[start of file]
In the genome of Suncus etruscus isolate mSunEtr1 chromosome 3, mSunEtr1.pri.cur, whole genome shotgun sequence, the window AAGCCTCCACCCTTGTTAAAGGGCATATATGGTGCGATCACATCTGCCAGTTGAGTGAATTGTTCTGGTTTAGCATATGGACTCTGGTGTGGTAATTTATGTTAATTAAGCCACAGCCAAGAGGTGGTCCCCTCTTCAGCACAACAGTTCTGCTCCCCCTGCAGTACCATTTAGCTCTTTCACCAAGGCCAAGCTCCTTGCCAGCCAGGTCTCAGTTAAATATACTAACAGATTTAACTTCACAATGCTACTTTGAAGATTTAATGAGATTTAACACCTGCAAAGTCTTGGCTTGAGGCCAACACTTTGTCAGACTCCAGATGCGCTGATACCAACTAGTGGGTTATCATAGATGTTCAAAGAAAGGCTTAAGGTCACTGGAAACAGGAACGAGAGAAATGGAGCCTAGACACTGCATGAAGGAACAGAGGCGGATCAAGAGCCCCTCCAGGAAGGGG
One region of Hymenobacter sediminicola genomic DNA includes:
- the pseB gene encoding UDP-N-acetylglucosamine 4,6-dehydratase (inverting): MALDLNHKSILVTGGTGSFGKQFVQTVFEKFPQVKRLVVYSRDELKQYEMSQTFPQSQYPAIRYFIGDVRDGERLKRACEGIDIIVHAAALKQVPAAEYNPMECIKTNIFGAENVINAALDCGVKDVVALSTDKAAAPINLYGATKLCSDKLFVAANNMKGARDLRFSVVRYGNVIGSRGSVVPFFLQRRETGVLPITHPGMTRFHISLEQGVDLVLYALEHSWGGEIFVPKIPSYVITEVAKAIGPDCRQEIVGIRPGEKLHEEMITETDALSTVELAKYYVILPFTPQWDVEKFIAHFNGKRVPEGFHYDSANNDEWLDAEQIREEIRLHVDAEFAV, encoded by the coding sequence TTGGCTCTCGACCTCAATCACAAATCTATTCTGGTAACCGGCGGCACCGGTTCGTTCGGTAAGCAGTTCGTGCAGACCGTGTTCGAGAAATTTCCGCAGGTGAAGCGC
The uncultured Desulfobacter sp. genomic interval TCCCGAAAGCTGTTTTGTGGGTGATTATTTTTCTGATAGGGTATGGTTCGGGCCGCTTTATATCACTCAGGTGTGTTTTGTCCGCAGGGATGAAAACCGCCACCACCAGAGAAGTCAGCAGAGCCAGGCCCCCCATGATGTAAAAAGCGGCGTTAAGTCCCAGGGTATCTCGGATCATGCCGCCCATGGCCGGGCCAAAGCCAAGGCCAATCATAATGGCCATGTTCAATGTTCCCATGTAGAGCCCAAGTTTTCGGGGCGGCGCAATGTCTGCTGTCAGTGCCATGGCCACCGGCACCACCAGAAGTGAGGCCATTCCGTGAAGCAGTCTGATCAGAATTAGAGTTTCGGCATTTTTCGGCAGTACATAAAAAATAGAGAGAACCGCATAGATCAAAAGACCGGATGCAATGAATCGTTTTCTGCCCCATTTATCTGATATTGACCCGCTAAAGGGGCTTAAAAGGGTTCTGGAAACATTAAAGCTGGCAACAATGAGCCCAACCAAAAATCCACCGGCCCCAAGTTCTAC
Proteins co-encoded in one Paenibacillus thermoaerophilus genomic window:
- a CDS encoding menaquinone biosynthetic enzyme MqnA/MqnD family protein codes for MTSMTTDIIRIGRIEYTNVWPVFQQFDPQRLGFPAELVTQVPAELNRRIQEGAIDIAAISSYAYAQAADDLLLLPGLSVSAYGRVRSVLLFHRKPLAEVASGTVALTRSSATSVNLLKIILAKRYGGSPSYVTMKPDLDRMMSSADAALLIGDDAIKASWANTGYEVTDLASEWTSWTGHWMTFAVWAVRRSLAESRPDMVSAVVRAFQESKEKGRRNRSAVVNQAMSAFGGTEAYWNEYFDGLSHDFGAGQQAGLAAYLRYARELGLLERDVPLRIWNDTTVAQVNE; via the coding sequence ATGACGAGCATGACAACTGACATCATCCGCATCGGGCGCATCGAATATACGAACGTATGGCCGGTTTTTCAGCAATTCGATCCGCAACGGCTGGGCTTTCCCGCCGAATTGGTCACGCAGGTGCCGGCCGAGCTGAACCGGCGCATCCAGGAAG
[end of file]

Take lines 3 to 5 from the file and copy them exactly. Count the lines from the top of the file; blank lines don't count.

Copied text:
- the pseB gene encoding UDP-N-acetylglucosamine 4,6-dehydratase (inverting): MALDLNHKSILVTGGTGSFGKQFVQTVFEKFPQVKRLVVYSRDELKQYEMSQTFPQSQYPAIRYFIGDVRDGERLKRACEGIDIIVHAAALKQVPAAEYNPMECIKTNIFGAENVINAALDCGVKDVVALSTDKAAAPINLYGATKLCSDKLFVAANNMKGARDLRFSVVRYGNVIGSRGSVVPFFLQRRETGVLPITHPGMTRFHISLEQGVDLVLYALEHSWGGEIFVPKIPSYVITEVAKAIGPDCRQEIVGIRPGEKLHEEMITETDALSTVELAKYYVILPFTPQWDVEKFIAHFNGKRVPEGFHYDSANNDEWLDAEQIREEIRLHVDAEFAV, encoded by the coding sequence TTGGCTCTCGACCTCAATCACAAATCTATTCTGGTAACCGGCGGCACCGGTTCGTTCGGTAAGCAGTTCGTGCAGACCGTGTTCGAGAAATTTCCGCAGGTGAAGCGC
The uncultured Desulfobacter sp. genomic interval TCCCGAAAGCTGTTTTGTGGGTGATTATTTTTCTGATAGGGTATGGTTCGGGCCGCTTTATATCACTCAGGTGTGTTTTGTCCGCAGGGATGAAAACCGCCACCACCAGAGAAGTCAGCAGAGCCAGGCCCCCCATGATGTAAAAAGCGGCGTTAAGTCCCAGGGTATCTCGGATCATGCCGCCCATGGCCGGGCCAAAGCCAAGGCCAATCATAATGGCCATGTTCAATGTTCCCATGTAGAGCCCAAGTTTTCGGGGCGGCGCAATGTCTGCTGTCAGTGCCATGGCCACCGGCACCACCAGAAGTGAGGCCATTCCGTGAAGCAGTCTGATCAGAATTAGAGTTTCGGCATTTTTCGGCAGTACATAAAAAATAGAGAGAACCGCATAGATCAAAAGACCGGATGCAATGAATCGTTTTCTGCCCCATTTATCTGATATTGACCCGCTAAAGGGGCTTAAAAGGGTTCTGGAAACATTAAAGCTGGCAACAATGAGCCCAACCAAAAATCCACCGGCCCCAAGTTCTAC
Proteins co-encoded in one Paenibacillus thermoaerophilus genomic window: